Skulls carved from crystal and mineral rocks are thought to be strongly protective and healing.

witch doll

 

Witches

The word witch comes from the Old English wicce, meaning wise woman. Wiccan were highly respected at one time.

According to popular belief, witches held one of their two main meetings, or sabbats, on Halloween.

Witches and warlocks were regarded as priestesses and priests of devil worship.

In medieval Europe, owls were seen as witches, and have historically been one of the most popular Halloween images.

At various periods in history, witches were believed to be in league with the Devil, and anyone (mostly women) associated with unexplained occurrences was suspected of witchcraft, leading to hunts and trials.

At one time, all cats were thought to be familiars of witches, and witches were believed to be able to turn themselves into cats at will to carry out their evil intentions

elements halloween

Halloween Animals

Cats. During the ancient celebrations of Samhain, Druids were said to throw cats into a fire, often in wicker cages, as a means of divination. From their association with Samhain, and later witches, cats are now an integral part of Halloween, especially black cats. (see above and below.)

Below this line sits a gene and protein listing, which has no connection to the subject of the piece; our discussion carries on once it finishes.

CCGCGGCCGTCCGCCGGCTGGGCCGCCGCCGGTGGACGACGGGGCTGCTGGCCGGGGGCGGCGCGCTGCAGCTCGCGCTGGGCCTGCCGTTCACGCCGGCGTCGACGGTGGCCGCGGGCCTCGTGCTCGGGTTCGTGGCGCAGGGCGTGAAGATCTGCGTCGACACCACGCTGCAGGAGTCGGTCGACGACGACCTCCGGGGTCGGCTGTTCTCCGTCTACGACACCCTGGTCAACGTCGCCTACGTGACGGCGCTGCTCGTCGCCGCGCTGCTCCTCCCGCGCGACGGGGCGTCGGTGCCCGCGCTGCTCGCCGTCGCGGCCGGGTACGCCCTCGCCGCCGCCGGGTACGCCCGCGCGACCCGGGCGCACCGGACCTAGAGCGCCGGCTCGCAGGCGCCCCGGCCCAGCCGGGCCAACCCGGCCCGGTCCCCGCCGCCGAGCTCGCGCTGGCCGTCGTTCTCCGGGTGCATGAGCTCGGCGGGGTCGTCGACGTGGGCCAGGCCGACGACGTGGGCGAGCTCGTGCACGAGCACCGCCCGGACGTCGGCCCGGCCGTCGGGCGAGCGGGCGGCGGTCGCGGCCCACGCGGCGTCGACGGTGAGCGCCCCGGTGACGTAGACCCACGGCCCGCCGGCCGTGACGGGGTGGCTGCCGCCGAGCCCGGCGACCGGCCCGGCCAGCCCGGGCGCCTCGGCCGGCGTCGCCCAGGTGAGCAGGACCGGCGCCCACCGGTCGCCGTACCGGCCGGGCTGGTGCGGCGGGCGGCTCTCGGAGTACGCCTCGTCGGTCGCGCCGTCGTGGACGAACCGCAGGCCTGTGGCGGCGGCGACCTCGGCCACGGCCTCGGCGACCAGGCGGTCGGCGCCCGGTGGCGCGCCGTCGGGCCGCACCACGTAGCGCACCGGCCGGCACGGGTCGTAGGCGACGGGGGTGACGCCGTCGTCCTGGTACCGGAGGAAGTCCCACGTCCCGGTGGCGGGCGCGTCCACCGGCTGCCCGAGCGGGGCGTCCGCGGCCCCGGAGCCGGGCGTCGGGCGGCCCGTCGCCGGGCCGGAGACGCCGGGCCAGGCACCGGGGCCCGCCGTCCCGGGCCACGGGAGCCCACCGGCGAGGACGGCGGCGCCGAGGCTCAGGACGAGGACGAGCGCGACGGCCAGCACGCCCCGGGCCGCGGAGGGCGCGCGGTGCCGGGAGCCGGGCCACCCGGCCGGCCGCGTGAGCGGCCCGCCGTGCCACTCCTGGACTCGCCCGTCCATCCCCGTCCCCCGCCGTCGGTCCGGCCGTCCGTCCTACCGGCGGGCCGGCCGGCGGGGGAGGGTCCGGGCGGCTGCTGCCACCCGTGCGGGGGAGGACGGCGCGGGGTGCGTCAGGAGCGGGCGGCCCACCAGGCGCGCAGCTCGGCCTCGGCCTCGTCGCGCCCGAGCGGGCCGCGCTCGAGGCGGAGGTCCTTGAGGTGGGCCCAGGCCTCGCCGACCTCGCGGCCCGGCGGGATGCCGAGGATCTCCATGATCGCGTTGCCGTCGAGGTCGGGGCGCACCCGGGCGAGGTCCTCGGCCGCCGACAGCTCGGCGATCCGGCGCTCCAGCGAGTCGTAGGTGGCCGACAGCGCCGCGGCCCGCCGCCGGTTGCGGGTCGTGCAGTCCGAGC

There is a worldwide superstition that a black cat crossing your path will bring good luck. (Be sure to make a wish if it does.) In America, black cats are generally thought to be unlucky—although black and white—and grey—cats are said to be lucky. The international good luck belief in black cats dates back to Egyptian times when one of their most important goddesses was Bast, a female black cat. So, a black cat walking into your house is an omen of good fortune, particularly of money to come.

(Other aspects of cat luck depend on whether you own it or meet it, whether or not it crosses your path, and how many cats are involved.)